Studying Chinese in Beijing, by way of Rensselaer

by Emily Donohue on December 13, 2013

If you wanted to learn to speak Chinese – really speak Chinese at a level that allowed you to converse with native speakers at a high level and conduct business in China – you’d have to go to China, right?

Not necessarily, thanks to the work of some Rensselaer Polytechnic Institute professors.

They’re working to create the next generation of language education – a hybrid of immersive classroom experiences and virtual reality adventures designed to grab students’ attention and keep it as they master Chinese.

Teaching a foreign language, especially one as difficult for native English speakers as Chinese, is a particularly thorny problem. Listening, speaking, reading, and writing are all crucial components, but so is the cultural context in which the language is spoken or written.

Particularly thorny problems are exactly the kind that professors Lee Sheldon and Ben Chang like to tackle. Together, they run the Emergent Reality Lab (ERL) in the Rensselaer Technology Park.

Their concept is to combine elements of gaming, like extended narratives and ongoing quests utilizing mixed-reality technology, with the best practices of language education to create the world’s most advanced Chinese language pedagogy. Helping them are two experts in Chinese language education recently added to the HASS faculty, Jianling Yue and Yalun Zhou.

“We think about language as always being situated in a culture and in a physical location. It’s connected to place and to people; it’s not usually just an isolated thing. So experiencing a language in that way, in that context is going to be a valuable thing,” Chang said. “With the additional elements of game play and narrative, there’s this heightened motivation and interest and engagement level with the learning.”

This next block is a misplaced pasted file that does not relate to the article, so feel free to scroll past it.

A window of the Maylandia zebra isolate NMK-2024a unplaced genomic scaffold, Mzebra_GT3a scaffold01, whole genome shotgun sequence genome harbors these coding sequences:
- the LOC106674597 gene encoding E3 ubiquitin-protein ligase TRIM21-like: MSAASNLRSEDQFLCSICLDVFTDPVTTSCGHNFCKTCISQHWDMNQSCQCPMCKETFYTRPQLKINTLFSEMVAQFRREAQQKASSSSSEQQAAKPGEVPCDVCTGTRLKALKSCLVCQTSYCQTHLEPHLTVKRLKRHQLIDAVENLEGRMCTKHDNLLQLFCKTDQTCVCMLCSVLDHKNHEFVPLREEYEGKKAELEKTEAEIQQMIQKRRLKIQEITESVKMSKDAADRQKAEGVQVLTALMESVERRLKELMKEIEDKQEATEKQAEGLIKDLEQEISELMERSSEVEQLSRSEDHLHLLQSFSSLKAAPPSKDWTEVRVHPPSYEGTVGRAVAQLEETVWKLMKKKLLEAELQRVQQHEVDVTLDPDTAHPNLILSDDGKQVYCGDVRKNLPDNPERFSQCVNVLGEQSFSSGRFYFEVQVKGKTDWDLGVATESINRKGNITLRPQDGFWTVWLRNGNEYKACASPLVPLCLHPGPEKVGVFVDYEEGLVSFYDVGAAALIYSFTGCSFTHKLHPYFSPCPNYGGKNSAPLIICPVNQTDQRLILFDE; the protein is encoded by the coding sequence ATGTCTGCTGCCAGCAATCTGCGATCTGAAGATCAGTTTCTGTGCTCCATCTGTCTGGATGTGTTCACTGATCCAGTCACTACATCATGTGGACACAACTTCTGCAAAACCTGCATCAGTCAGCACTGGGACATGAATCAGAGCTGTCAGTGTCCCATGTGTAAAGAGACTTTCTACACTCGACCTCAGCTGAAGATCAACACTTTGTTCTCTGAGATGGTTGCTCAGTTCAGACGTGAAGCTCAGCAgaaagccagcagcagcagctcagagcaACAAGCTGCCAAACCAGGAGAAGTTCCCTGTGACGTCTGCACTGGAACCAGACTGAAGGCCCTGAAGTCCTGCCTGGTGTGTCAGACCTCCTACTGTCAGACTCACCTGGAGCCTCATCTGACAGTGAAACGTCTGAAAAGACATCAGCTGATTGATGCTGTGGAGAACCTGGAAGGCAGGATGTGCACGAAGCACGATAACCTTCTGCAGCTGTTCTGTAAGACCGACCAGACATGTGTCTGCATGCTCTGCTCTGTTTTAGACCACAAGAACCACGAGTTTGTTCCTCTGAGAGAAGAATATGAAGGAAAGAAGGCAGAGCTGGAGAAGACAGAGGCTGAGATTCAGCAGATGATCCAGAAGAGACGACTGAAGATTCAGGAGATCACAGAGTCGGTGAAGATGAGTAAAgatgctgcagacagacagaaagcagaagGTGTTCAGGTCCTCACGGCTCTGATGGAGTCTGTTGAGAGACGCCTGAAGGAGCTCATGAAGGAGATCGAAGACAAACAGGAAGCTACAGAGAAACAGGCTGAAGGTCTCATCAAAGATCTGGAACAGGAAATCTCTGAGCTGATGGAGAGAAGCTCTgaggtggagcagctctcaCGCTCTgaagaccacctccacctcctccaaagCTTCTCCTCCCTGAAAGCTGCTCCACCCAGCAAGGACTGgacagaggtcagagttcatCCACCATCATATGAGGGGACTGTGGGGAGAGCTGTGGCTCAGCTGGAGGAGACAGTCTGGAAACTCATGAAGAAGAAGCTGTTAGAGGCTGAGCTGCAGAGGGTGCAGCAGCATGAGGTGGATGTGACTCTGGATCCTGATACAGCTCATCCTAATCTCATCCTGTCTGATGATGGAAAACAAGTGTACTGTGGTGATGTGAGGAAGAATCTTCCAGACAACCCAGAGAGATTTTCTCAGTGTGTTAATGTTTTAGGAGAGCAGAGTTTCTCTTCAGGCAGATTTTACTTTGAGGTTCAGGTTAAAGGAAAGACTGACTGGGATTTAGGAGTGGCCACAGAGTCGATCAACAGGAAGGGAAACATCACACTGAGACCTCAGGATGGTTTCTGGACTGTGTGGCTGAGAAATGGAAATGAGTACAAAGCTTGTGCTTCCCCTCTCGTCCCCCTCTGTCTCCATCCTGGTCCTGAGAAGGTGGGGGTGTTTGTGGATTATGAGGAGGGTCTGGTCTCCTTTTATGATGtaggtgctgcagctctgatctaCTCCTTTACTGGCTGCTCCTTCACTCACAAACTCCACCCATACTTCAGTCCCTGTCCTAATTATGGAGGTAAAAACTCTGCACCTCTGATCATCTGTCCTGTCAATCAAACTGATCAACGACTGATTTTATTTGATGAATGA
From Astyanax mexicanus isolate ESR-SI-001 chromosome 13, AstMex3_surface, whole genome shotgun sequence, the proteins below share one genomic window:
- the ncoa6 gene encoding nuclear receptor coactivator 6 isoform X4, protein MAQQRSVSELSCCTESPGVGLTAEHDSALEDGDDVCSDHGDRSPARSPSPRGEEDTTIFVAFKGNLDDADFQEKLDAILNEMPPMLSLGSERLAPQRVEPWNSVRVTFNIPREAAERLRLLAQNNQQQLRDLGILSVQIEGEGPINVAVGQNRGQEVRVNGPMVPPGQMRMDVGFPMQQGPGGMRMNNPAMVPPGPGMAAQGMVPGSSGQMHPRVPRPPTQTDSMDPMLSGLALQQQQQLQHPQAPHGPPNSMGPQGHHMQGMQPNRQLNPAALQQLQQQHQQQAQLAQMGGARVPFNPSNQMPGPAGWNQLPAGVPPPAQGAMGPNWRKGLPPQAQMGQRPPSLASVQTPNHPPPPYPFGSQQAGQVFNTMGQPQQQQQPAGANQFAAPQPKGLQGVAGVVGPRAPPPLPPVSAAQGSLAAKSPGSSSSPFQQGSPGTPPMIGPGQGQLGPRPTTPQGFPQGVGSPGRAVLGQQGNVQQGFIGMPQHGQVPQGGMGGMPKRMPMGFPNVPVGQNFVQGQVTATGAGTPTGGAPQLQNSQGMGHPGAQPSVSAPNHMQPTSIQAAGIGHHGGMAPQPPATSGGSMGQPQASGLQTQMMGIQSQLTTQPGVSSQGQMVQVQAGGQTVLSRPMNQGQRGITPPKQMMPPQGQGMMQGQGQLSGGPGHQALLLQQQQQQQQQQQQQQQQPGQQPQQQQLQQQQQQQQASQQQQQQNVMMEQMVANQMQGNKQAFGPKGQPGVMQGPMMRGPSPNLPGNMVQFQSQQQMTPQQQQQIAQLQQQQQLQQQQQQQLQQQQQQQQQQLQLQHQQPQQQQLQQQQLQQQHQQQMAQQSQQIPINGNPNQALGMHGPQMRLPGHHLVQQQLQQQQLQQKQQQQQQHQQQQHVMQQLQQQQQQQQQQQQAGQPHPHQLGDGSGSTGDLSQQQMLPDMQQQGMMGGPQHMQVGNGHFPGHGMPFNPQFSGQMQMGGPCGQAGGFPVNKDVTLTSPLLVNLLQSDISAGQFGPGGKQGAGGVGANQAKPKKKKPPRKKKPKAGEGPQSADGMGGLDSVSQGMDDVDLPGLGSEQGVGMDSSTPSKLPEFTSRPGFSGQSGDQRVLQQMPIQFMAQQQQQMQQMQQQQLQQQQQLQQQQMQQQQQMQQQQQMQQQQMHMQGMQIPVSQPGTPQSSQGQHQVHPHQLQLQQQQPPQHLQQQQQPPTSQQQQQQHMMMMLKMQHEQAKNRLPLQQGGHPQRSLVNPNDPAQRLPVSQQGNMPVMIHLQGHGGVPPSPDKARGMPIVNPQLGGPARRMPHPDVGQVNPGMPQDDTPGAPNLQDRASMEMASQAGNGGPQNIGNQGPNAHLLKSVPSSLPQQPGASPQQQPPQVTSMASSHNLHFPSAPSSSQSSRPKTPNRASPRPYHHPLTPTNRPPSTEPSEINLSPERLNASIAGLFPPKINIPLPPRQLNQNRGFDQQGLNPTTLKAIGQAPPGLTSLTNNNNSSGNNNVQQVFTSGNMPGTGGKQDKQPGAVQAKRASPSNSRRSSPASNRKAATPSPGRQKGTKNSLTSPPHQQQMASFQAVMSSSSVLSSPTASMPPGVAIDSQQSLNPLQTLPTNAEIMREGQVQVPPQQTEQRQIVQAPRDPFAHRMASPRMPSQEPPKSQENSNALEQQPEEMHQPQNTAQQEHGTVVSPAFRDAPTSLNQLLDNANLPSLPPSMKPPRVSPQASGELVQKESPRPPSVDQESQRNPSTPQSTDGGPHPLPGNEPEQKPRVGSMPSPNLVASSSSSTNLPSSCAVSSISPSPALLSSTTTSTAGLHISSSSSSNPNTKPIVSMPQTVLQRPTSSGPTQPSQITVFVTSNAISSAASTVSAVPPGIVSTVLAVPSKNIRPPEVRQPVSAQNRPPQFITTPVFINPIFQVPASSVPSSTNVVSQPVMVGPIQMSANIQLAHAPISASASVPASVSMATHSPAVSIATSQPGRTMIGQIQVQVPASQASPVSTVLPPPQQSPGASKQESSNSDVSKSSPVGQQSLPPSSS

In late November, the first class of students taking Chinese at Rensselaer since efforts began to re-establish the Chinese language minor, stepped into the Mandarin Project’s hangar-like space in the ERL for a test-drive.

They took seats at café tables surrounded on three sides by massive screens projecting the image of a Beijing teahouse. Facing the students at the front of the room was a woman – a virtual woman – who would serve as their teacher.

The students donned 3-D glasses, the same kind you’d find at a movie theater, and one student was designated the guide and controlled the experience by wearing a hat studded with ping pong-like balls and holding a video game controller.

The lights dimmed and the students traveled to Beijing.

 

 

 

(Photos by Ray Felix)

Video: Students test drive Mandarin Project technology
(Video by Rensselaer videographer Eleanor Goldsmith)

As Sheldon and Chang looked on, with what seemed like equal parts anxiety and excitement, the students were led through a series of questions by the virtual instructor. She taught them about traditional Chinese tea ceremonies and they had to use their knowledge of Chinese – still fledgling at this early stage of their studies – to interpret her questions and select the correct answer. By doing so, they moved on to the next part of the lesson.